Extra! Extra! Read all about it! Former major league pitcher places want ad to offer his services! "HAVE FASTBALL WILL TRAVEL. Unemployed RH Reliever seeks opp. to show he still has what it takes. 4 1/2 yrs MLS, Pete Ladd."

Is he serious?

"Why not? I need a job," Ladd explained, speaking from the 414 (Milwaukee) telephone number listed in the ad that ran three times in USA Today last week. "It's a last resort," Ladd said unashamedly. "My agent did as much as he could. He'd contacted every major league club. Some said they'd get back in touch. But spring training started, and we hadn't heard anything."

They were reviewing their options when Ladd's agent, Davis Burke, jokingly suggested the want ad and blurted out the phrase, "Have fastball, will travel." The good-humored Ladd, who was briefly a star with the Brewers in 1982 and 1983, and last pitched in the majors in 1986 with the Mariners, went along with the joke. "Then I said, well, what the heck, I've got nothing to lose." Ladd's wife wrote the rest of the ad copy, and the next day he called the classifieds.

As yet, organized baseball hasn't reached out to touch Ladd, but his phone did ring. "Mostly the press," Ladd said, grateful for small favors. Chuckling, Ladd relayed his favorite call: "Someone told me they were starting a new league in Romania, and was I interested? I told him it sounded like an awfully long way to go, and I declined. So he claimed the organizers were offering 'big bucks.' I still said no. I heard voices laughing in the background, and finally the caller identified himself: It was David Valle, one of my teammates at Seattle; he was calling me from training camp in Arizona."

Undaunted, Ladd intends to continue throwing at former Brewers teammate Mike Hegan's indoor facility in Milwaukee in case the phone rings with a legitimate offer. "It's still early in spring training," Ladd said, adding rather ghoulishly, "All I can do is wait for someone to get injured. That's a horrible thing to wait for, but what else can I do? The injuries usually happen within a month. I'll keep myself ready for the opportunity."

Ladd said he's throwing well: "I haven't had a gun on me to see exactly how fast, but I'm throwing hard enough to get people out, that's for sure." Exactly how fast may be crucial, because Ladd had shoulder surgery last October after a season of arm trouble at the Dodgers' Class AAA club in Albuquerque. "They repaired a tendon, I went into rehab, and tested my arm in January," reported Ladd. "It feels great. It's the first time I've thrown without pain since 1983."

Back then, Ladd was considered prime beef. Big and bulky (6 feet 3, 235 pounds) with a great mane of hair and a Carpathian mustache, and answering to the nickname "Sasquatch," Ladd was spectacular in the 1982 playoffs against California. Given the chance to shine with Rollie Fingers hurt, Ladd relieved in three games, saving two, striking out five and not allowing a hit or a run in 3 1/3 innings. He showed the kind of intimidating speed that general managers crave in closers, and the next season Ladd gave further testimony to his promise, saving 25 games, striking out 41 in 49 innings and posting a 2.55 ERA. But in 1984, he was moved to middle relief, and foundered. He was 4-9, his ERA swelled to 5.24. "We had a horrible club that year, and a lot of us made it look even worse. I was one of them," Ladd conceded. In 1985, the manager was reluctant to give Ladd the ball. "What could I do sitting down?" He appeared in just 29 games, had no decisions and a turbulent 4.53 ERA.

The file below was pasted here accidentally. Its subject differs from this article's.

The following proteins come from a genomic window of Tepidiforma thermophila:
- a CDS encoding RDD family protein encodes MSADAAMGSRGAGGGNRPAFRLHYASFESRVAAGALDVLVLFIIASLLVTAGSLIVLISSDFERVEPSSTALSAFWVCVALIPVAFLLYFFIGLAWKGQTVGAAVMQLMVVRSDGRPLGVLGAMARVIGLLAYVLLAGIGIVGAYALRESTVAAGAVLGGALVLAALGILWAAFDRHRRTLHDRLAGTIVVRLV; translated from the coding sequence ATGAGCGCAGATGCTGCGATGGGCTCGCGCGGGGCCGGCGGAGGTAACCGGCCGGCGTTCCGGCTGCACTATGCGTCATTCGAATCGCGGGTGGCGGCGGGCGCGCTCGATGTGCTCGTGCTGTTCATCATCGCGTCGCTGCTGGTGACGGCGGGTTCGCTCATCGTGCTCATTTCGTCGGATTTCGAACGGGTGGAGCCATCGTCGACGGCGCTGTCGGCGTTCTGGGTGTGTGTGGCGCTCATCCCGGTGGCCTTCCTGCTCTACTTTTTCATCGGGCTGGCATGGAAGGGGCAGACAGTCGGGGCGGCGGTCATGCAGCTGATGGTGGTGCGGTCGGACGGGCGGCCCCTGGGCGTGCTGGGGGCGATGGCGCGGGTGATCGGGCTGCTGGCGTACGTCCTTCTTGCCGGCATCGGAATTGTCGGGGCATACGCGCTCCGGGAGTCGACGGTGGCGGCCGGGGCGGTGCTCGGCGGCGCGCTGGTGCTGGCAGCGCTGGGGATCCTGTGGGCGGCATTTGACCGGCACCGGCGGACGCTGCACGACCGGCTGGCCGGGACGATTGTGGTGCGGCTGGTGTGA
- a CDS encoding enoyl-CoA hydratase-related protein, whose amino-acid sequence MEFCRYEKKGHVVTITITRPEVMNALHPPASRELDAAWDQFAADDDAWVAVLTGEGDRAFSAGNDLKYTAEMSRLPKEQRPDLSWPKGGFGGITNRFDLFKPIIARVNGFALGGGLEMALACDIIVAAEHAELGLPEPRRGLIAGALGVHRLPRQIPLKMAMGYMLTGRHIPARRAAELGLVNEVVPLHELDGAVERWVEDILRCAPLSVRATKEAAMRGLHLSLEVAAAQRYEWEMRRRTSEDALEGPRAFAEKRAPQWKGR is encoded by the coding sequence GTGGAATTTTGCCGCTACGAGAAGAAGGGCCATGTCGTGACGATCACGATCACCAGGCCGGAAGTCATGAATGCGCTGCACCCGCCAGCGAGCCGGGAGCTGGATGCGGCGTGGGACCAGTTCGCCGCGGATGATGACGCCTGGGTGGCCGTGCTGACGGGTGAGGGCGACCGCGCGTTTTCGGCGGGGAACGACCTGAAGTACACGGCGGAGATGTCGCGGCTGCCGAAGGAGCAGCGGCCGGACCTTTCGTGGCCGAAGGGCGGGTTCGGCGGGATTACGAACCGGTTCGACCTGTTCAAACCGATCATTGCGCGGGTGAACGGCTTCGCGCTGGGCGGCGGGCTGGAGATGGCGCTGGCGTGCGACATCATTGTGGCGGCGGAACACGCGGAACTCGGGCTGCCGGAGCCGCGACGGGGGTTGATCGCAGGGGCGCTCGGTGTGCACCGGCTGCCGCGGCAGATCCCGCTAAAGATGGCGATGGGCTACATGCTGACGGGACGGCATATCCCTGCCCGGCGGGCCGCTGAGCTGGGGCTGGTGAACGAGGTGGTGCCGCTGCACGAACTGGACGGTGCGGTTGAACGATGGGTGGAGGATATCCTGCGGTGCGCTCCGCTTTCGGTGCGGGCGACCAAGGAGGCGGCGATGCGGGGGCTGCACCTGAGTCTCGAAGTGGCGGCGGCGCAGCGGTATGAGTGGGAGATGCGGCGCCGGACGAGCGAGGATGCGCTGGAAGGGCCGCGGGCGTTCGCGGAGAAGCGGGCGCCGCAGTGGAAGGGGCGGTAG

Ladd asked for his release from GM Harry Dalton. Then 29, Ladd sensed the Brewers "were committed to a youth movement," and he wasn't going to be part of it. He joined Seattle as a nonroster player and made the team in training camp. His numbers were competent: 8-6, 3.82 ERA in 52 games. But his strikeout ratio had deflated, and the Mariners released him. "Ousted," Ladd theatrically declared, "the victim of another youth movement."

Last year he was in Albuquerque, bad arm and all.

This year, who knows?

He's not proud -- that should be obvious by him placing the ad -- he'll go anywhere. "Majors, minors, wherever, I just want an opportunity," Ladd said. "I don't want to end my career on the injured list. I'm 31. I still have two or three years left. I've played 12 years of organized ball, five in the majors. I think there's a little more."

Every spurned player holds the same fantasy: George Steinbrenner, or one of the other moneybags, will phone and say, "Gosh, I'm so sorry, I forgot all about you. Forgive me. Here's a million dollars." Ladd simply provided the area code and number. It's not unprecedented. Ten years ago Earl Williams, once the National League rookie of the year, bought an ad in the New York Times announcing, "No police record. Have bat, will travel, will hustle." Unfortunately for Williams, nobody called.

Ladd spent about $260 to advertise his wants. "It might turn out to be the greatest investment I ever made," he said cheerfully, "and if not, it was fun."